Dog care basics: how to be the best owner you can be (part one)
The basics of dog ownership might seem self-explanatory, but there are plenty of tips and tricks that often go unsaid. In this, the first part of a longer series, we’ll walk you through a few key things to keep in mind — from choosing a vet to getting nutrition right.
How to choose the right vet
● Source recommendations from friends and family. Word of mouth is a fantastic way of finding the right expert for your animal.
● Consider the price and location. Faced with a long commute and pricey fees? These factors might put you off making the trip in the future, which will only be detrimental to your dog’s health in the long run. Opt for a vet that makes the most practical sense. What’s more, if your vet is a long way away, he won’t be much help in an emergency.
● Ensure your dog is comfortable. Good vets have a second-hand way with all animals – an innate ability to keep them calm. If your dog appears anything but, that’s a red flag, and a sign you might consider another practitioner.
How to save money on veterinary care
● Invest in pet insurance. There are plenty of deals to be had and pet-specific discounts to be enjoyed. Shop around to find the right one for you.
● Haggle. Most prices are set in stone, but if you indicate you’re willing to go elsewhere, you might find that a practice cuts you a bargain deal.
● Veterinary colleges are a good bet. We all need to start somewhere, and trainee vets represent very good value, in particular for routine check-ups.
How to get nutrition right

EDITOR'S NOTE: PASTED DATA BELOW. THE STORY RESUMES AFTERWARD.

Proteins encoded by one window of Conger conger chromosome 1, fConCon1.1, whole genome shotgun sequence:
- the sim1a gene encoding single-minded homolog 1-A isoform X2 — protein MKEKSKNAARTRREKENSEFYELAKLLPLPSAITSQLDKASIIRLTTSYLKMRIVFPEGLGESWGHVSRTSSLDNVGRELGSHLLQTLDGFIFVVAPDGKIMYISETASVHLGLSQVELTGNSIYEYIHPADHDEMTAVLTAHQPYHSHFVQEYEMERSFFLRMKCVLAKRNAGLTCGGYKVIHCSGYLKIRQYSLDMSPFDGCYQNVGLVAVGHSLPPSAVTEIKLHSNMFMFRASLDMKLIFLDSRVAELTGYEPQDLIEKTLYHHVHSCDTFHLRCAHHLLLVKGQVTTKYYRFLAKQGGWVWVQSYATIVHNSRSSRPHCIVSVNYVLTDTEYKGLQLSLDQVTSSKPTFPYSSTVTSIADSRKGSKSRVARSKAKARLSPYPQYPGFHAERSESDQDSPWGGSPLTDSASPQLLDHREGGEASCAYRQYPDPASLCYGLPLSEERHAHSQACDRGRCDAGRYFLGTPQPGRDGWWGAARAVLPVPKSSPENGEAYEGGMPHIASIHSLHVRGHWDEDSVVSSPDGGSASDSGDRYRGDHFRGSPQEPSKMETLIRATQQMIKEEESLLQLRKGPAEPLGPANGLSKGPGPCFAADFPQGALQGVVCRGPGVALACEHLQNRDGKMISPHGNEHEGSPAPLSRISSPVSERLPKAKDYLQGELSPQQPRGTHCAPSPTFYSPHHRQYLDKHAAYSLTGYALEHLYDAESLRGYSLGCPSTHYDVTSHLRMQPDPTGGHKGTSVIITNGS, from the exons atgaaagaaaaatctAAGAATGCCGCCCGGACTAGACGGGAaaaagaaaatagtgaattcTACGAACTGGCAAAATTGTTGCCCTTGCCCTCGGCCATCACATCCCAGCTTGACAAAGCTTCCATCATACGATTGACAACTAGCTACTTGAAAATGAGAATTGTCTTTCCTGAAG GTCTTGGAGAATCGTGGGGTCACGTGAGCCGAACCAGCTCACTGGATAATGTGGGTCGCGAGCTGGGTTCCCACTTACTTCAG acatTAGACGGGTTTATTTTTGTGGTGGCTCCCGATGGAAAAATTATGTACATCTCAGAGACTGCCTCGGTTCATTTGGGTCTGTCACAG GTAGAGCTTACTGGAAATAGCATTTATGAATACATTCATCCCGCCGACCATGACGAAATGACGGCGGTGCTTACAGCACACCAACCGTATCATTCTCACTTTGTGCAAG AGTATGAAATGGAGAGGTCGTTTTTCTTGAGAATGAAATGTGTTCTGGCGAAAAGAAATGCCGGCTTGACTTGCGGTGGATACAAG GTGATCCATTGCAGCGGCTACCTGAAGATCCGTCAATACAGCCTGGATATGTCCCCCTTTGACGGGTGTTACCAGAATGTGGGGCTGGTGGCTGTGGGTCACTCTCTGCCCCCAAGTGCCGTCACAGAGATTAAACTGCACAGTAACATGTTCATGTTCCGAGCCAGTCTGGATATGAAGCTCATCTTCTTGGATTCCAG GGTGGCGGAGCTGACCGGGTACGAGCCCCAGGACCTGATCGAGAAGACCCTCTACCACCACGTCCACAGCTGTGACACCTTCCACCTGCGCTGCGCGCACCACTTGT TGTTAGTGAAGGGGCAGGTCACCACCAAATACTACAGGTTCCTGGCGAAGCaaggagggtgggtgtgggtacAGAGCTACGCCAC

● Keep the water bowl filled. Like a human, a dog is mostly comprised of water. Any time they get very hot, they’ll cool themselves by panting, but by doing this, they’re losing water through their tongues. Your average-sized dog requires between 1-2 liters of water a day. The bigger and more active they are, the higher that number needs to be of course. (A good bet is to keep refilling the bowl. Your dog will take sips when and as needed).
● Keep chocolate far away. Dogs are intensely allergic to chocolate – and that’s doubly true for pure dark chocolate. But even the garden variety white brands can be potentially hazardous.
● Use treats as rewards. We all know it – dogs love to eat. But the good news is that can be used in our favor. Reward your dog for learned, positive behaviors with small edible nibbles. Don’t overdo it though – that’s a surefire route to obesity.
Traveling with a dog
● Check customs laws if traveling abroad. Countries that allow foreign dogs might have an extensive quarantine process in place, so make sure you’re up to date with all the regulatory info.
● Heading on a road trip? Use a carrier if your dog is afraid. Carriers are useful for nervous dogs who don’t appear to like your driving style. That said, make sure the carrier isn’t too small (claustrophobia will set in) or too big (the dog might get hurt in the bends).